Sources of Soft Power: How the UK can Excel


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On 19th of February, the British Foreign Policy Group hosted a reception along with our convening partners at the UK Soft Power Group , the British Council, to launch their latest report – Sources of Soft Power .

The event confirmed to us that there is a huge appetite for the work that the UK Soft Power Group does – and a wider conversation on how the UK can make the most of our soft power assets in the post-Brexit world.

According to Dan Shah, Director of Research at the British Council, ‘soft power is an area where we benefit from a position at the top of world tables’. The report, which presents a comparison of the soft power of the UK and six other ‘soft power superpowers’ – China, Germany, India, Japan, Russia and the USA – provides an in-depth look at the current status of UK soft power, and areas for improvement. Among other recommendations, the report suggests that: ‘to maintain its leading position among its close international rivals, the UK needs to be outward looking, open, optimistic, self-assured and internationally engaged’. In practical terms this means an ambitious vision and strategy for UK soft power backed by sufficient investment; a continued commitment to multilateral co-operation and to spending 0.7 per cent of GDP on international development; and a renewed investment in the diplomatic network.

Shah is correct in that the UK is at the top of world tables when it comes to soft power – but it’s also true that more could be done to harness these assets. In last year’s SoftPower30 rankings , the UK dropped to second place – behind France – with Brexit predictably cited as the key reason. It is perhaps not surprising then, that panelists at the reception advocated for more to be done on British soft power – with Baroness Arminka Helic calling for ‘more oomph’, and Director of the British Foreign Policy Group, Sophia Gaston, arguing that ‘now is the time to recognise that our soft power is under strain, and focus minds on investment’.

The real enemy of British soft power is complacency. Rivals at the top of the soft power rankings, including France, Germany, Sweden and Canada all recognise the importance of soft power and are investing huge sums in growing networks and their socio-cultural assets. Britain should be wary that soft power assets and cultural institutions can be instrumental in attracting talent and business from all over the world in the immediate post-Brexit years.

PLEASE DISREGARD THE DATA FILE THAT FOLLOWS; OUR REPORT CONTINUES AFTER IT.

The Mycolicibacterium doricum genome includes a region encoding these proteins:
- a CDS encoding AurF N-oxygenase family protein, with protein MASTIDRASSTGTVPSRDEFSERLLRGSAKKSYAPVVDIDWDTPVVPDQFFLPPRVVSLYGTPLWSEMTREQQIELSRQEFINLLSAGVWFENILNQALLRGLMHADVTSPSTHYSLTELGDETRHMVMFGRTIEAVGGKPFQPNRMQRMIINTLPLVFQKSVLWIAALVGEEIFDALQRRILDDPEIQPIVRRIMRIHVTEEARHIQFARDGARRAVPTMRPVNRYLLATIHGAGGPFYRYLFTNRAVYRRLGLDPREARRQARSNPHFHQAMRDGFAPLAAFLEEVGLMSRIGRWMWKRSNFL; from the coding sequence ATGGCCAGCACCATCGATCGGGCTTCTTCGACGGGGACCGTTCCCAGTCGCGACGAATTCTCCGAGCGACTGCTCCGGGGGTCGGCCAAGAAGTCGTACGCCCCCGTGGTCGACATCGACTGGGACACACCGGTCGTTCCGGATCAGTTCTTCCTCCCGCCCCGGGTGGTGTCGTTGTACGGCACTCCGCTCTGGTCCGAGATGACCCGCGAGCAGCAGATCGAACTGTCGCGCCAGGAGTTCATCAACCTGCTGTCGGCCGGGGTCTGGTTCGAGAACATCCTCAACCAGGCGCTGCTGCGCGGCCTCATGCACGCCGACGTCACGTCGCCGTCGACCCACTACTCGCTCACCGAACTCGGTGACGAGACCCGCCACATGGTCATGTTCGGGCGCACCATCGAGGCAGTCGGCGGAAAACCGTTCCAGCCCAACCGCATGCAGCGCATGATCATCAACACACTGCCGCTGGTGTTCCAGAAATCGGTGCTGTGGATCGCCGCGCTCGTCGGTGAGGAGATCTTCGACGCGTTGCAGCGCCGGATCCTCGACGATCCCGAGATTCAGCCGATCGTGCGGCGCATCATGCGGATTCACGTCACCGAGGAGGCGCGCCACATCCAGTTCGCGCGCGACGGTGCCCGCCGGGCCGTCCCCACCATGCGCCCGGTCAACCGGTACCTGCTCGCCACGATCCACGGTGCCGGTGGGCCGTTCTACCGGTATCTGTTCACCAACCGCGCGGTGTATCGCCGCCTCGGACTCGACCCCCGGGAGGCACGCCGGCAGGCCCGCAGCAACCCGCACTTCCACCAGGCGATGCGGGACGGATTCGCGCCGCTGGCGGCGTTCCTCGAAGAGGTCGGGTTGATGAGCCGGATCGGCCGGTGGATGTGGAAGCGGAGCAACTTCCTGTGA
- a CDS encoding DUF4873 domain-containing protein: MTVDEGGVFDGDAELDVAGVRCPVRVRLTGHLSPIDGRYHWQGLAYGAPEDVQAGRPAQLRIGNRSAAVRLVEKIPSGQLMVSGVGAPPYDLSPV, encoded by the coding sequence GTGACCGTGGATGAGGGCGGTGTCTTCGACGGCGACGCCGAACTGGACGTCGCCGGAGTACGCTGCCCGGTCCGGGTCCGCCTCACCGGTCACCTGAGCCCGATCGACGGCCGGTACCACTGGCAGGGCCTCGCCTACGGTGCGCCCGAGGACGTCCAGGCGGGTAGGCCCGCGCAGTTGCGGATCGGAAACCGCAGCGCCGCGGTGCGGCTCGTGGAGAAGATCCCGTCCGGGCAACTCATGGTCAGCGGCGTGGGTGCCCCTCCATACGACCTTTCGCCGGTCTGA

Several times during the reception, it was noted that part of the fundamental nature of soft power – and the sources of soft power – is that it survives and thrives without heavy-handed government actors trying to influence its direction. How, then, can government allow soft power networks to thrive, while also making sure that Britain as a ‘global brand’ benefits from developing social and cultural assets?

Last week, the British Foreign Policy Group team was in Dundee at the V&A as part of our National Engagement programme with the Foreign & Commonwealth Office, to look at the soft power assets the city has – and how it is making the most of them to realise it’s international ambitions. Last month, my colleague Katarina Kosmala-Dahlbeck wrote for Perspectives on the emerging world of paradiplomacy – or grassroots-led foreign policy. There are lessons to be learned here in terms of how best to harness soft power.

In many areas, paradiplomacy is hugely sophisticated. In the article, Katarina noted that there are around 125 multilateral arrangements of subnational governments, and notable examples include the Local Governments for Sustainability (ICLEI) and the United Cities and Local Governments (UCLG).

Certainly, the government should refrain from trying to control soft power, but that doesn’t mean that it cannot provide the framework for our soft power actors to thrive – in the form of developing networks and grants, and by fostering an environment in which entrepreneurship can flourish across cultural sectors.

In the world of ‘Global Britain,’ the sources of soft power can and will be instrumental – but government complacency could see Britain fall further down the rankings post-Brexit. Having a serious conversation about the role – or lack thereof – that the government can play in harnessing and ‘levelling-up’ the UK’s soft power attributes, should be a key focus.

This article was originally published on Perspectives .

Convened jointly by the BFPG and the British Council , the aim of the UK Soft Power Group is to support a more connected, attractive and trusted UK, and to protect and promote the values, diversity and integrity of UK soft power.

This is a UK-wide initiative, aiming to provide an all-UK vision of soft power, and support better collaboration and co-operation between the soft power actors in the UK, and between them and UK and devolved governments too.

The UK Soft Power Group will be the main port of call between Government and the soft power actors in working on delivering its upcoming Soft Power Strategy. The UK Soft Power Group is comprised of non-governmental organisations and includes major museums and other cultural organisations, as well as key stakeholder organisations in the fields of music, sport, art, business and more.

For the full list of UK Soft Power Group organisations, click here .

Posted at 10:12h
in Articles , Diplomacy & Soft Power , UK Perspectives
by Matt Gillow

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